Kyushu Festivals Spotlight: Five Events to Enjoy!


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Kyushu festivals are lively, fun, and vibrant! They range from traditional dances to lanten offerings! Here are our top five! The region is adorned with historical ruins and ancient tombs, some tracing their origins to the early 3rd century BCE.

Kyushu, known for its deep-rooted history and rich culture, stands apart from the rest of Japan geographically and culturally. Eventually, over centuries, the people of Kyushu have nurtured their unique traditions. In various areas, local dialects continue to thrive. Keep reading to discover the top five Kyushu festivals we’ve selected!

1. Nagasaki Lantern Festival (January)

This festival is a harmonious blend of Chinese and Japanese traditions. It originated with Chinese immigrants in the port city of Nagasaki who celebrated it during Chinese New Year. Eventually, in 1994, it extended beyond Shinchi Chinatown, becoming an annual winter tradition embraced by many.

Many beautiful and intricate paper lanterns are displayed in Chinatown and around the city center during the Nagasaki Lantern Festival. Image via Shutterstock

Throughout the festival, beautifully crafted Chinese-style lanterns are on display, with dragon and lion dance performances and a procession to reenact the arrival of Chinese ships in the port of Nagasaki during the Edo Period (1603-1868). Nagasaki Chinatown is also home to Lunar New Year festivals in the winter.

2. Hakata Dontaku (May)

Hakata Dontaku is one of Japan’s oldest festivals, with its roots dating back to 1178 during the Heian Era. Originally called Matsubayashi, it was a celebration by local feudal lords to express gratitude for their benevolence and convey wishes for their continued well-being and success.

Women and men rehearse for months in advance and make beautiful costumes to wear during their dance performances. Image via Shutterstock

In the Meiji Era, it faced a ban due to being considered ‘too extravagant.’ However, it managed to continue after being renamed Hakata Dontaku. The name Dontaku derives from the Dutch word ‘Zondag,’ which means ‘Sunday’ and ‘holiday.’ Presently, this event spans three days. Participants typically don traditional attire, perform dances, and offer their respects to three deities: Fukurokuju (the god of longevity), Ebisu, and his wife Daitoku (the god and goddess of health).

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3. Hakata Gion Yamakasa (July)

In early July, in Hakata, a district of Fukuoka City, teams practice for an endurance event – a float race. Seven teams represent each neighborhood in the district, and they compete to quickly finish a set route around town while pulling a massive, heavy float.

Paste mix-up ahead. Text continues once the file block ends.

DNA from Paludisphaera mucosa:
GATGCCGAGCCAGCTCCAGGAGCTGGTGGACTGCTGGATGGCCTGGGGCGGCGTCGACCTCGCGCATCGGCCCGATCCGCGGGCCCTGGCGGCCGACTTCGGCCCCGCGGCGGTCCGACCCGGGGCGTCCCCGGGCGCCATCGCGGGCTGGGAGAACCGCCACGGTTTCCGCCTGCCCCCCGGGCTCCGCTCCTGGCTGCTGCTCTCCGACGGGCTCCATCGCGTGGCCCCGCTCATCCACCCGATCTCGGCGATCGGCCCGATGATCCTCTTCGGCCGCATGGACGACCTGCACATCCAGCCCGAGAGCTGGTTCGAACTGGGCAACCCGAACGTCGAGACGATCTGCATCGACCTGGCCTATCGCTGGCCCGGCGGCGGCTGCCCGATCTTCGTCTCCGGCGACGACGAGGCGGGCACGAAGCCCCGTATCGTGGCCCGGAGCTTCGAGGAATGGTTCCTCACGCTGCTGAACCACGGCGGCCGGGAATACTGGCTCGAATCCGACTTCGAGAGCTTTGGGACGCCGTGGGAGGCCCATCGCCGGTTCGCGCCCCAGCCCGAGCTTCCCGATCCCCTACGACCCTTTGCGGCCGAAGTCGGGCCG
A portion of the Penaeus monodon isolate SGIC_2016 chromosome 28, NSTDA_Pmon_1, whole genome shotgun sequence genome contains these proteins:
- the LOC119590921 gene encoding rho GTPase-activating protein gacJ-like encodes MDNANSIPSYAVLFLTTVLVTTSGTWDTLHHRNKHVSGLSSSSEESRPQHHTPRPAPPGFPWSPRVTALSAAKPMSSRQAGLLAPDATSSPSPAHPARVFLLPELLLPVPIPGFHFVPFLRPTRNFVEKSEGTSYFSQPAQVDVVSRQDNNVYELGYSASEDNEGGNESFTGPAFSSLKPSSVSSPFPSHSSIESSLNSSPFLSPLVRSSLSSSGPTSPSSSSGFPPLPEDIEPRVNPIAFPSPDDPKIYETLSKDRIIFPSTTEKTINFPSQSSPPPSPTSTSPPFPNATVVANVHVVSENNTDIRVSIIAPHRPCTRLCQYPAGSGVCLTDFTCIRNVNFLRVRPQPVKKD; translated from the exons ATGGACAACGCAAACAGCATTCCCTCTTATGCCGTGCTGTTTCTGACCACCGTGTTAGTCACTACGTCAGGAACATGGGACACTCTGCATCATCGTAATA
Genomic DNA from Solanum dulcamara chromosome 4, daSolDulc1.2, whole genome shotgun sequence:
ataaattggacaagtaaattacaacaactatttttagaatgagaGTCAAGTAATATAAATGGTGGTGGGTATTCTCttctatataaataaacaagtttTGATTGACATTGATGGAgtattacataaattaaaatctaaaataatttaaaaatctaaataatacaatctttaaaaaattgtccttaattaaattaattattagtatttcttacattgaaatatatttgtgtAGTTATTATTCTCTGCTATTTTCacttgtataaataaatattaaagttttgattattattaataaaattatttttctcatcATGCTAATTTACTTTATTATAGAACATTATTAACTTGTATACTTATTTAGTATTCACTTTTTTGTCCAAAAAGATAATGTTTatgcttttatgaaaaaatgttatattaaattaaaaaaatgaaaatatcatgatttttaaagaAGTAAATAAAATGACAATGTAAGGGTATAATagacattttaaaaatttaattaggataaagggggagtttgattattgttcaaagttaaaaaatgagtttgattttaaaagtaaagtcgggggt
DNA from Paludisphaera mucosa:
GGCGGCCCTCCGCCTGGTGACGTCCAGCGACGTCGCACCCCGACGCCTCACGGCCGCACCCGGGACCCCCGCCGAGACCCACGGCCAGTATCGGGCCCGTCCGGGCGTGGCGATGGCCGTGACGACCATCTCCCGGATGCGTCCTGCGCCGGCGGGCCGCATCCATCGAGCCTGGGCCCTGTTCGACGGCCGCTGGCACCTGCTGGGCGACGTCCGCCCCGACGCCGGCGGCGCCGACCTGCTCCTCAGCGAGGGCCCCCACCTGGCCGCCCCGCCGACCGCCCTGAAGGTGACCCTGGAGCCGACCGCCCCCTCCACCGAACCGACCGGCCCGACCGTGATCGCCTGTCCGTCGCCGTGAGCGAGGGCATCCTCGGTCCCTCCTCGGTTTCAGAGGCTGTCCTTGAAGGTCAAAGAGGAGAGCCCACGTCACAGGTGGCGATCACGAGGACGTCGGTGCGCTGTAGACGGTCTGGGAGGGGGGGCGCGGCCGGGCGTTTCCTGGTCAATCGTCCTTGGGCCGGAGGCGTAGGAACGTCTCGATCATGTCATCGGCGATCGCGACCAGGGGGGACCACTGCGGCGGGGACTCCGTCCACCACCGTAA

These men are racing along a pre-set route while carrying a 1-ton float, an impressive feat that requires agility and endurance. Image via Shutterstock

Usually, Kakiyama floats measure about five meters and weighs about a ton. On July 15th at 1 am, teams gather at the starting line near Kushida Shrine, the festival’s host. The race begins at 5 am, with teams departing every five minutes. They race through narrow streets and tight turns, aiming for speed. Most teams finish in about 30 minutes, cheered on by spectators

4. Yamaga Lantern Festival (August)

The highlight of this beautiful event is the One Thousand Lantern Dance, when hundreds of women dance through the night wearing white yukata (a summer kimono) tied with red sashes and an illuminated paper lantern tied atop their heads.

The lantern headpieces worn by the women at the Yamaga Lantern Festival are made of paper and are lit during the procession. Image via Shutterstock

This festival originates from an ancient story of the Yamaga residents aiding Emperor Keiko (71 to 130 BCE) when he and his followers found themselves lost in the fog. Therefore, the townspeople used pine torches to light the way and guide them back to safety. As a result, this event showcases handcrafted lanterns, some shaped like Japanese landmarks. Afterward, these people offer these lanterns to Omiya Shrine.

5. Karatsu Kunchi (November)

Held yearly in Saga Prefecture, this visually stunning festival celebrates the autumn harvest and has been a tradition for over 400 years. Additionally, the festival is a three-day parade where participants pull enormous floats through the city. The procession starts at Karatsu Shine and ends at Nishino Beach, after which everyone celebrates with music, food, and drinks.

These elaborate floats are paraded through Karatsu and displayed at the shrine for the rest of the year. Image via Shutterstock

Usually, 14 floats, known as hikiyama, are integral to the festival. These floats specifically showcase various designs, from mythical dragons and killer whales to local heroes. While witnessing them in action during the festival is truly impressive, you can also admire these floats year-round as they are displayed at Karatsu Shrine.

Overall, Kyushu’s vibrant festivals offer a glimpse into the region’s rich cultural tapestry. From Hakata Gion Yamakasa’s fiery exuberance to Nagasaki Kunchi’s graceful elegance, each festival tells a unique story of tradition and community. Which one piques your interest the most? Share your thoughts in the comments below, and let us know which Kyushu festival you’d like to experience firsthand!

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